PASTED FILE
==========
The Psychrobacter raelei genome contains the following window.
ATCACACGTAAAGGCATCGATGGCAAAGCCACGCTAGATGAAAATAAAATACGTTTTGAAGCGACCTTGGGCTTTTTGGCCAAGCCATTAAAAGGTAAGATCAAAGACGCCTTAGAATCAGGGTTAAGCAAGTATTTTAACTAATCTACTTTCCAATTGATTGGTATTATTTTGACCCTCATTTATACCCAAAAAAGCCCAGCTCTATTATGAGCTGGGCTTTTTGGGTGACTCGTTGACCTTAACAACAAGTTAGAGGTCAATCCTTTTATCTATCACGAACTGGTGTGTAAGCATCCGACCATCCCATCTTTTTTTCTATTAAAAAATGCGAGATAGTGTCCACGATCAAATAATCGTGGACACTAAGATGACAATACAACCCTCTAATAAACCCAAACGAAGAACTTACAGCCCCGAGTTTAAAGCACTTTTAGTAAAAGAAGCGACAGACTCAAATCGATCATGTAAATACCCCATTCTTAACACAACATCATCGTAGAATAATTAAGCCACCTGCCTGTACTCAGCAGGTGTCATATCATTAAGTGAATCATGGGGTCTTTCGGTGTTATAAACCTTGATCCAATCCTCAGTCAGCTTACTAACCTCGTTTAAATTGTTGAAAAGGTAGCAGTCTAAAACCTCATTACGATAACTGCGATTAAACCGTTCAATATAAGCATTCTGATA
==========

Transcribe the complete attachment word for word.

The Psychrobacter raelei genome contains the following window.
ATCACACGTAAAGGCATCGATGGCAAAGCCACGCTAGATGAAAATAAAATACGTTTTGAAGCGACCTTGGGCTTTTTGGCCAAGCCATTAAAAGGTAAGATCAAAGACGCCTTAGAATCAGGGTTAAGCAAGTATTTTAACTAATCTACTTTCCAATTGATTGGTATTATTTTGACCCTCATTTATACCCAAAAAAGCCCAGCTCTATTATGAGCTGGGCTTTTTGGGTGACTCGTTGACCTTAACAACAAGTTAGAGGTCAATCCTTTTATCTATCACGAACTGGTGTGTAAGCATCCGACCATCCCATCTTTTTTTCTATTAAAAAATGCGAGATAGTGTCCACGATCAAATAATCGTGGACACTAAGATGACAATACAACCCTCTAATAAACCCAAACGAAGAACTTACAGCCCCGAGTTTAAAGCACTTTTAGTAAAAGAAGCGACAGACTCAAATCGATCATGTAAATACCCCATTCTTAACACAACATCATCGTAGAATAATTAAGCCACCTGCCTGTACTCAGCAGGTGTCATATCATTAAGTGAATCATGGGGTCTTTCGGTGTTATAAACCTTGATCCAATCCTCAGTCAGCTTACTAACCTCGTTTAAATTGTTGAAAAGGTAGCAGTCTAAAACCTCATTACGATAACTGCGATTAAACCGTTCAATATAAGCATTCTGATA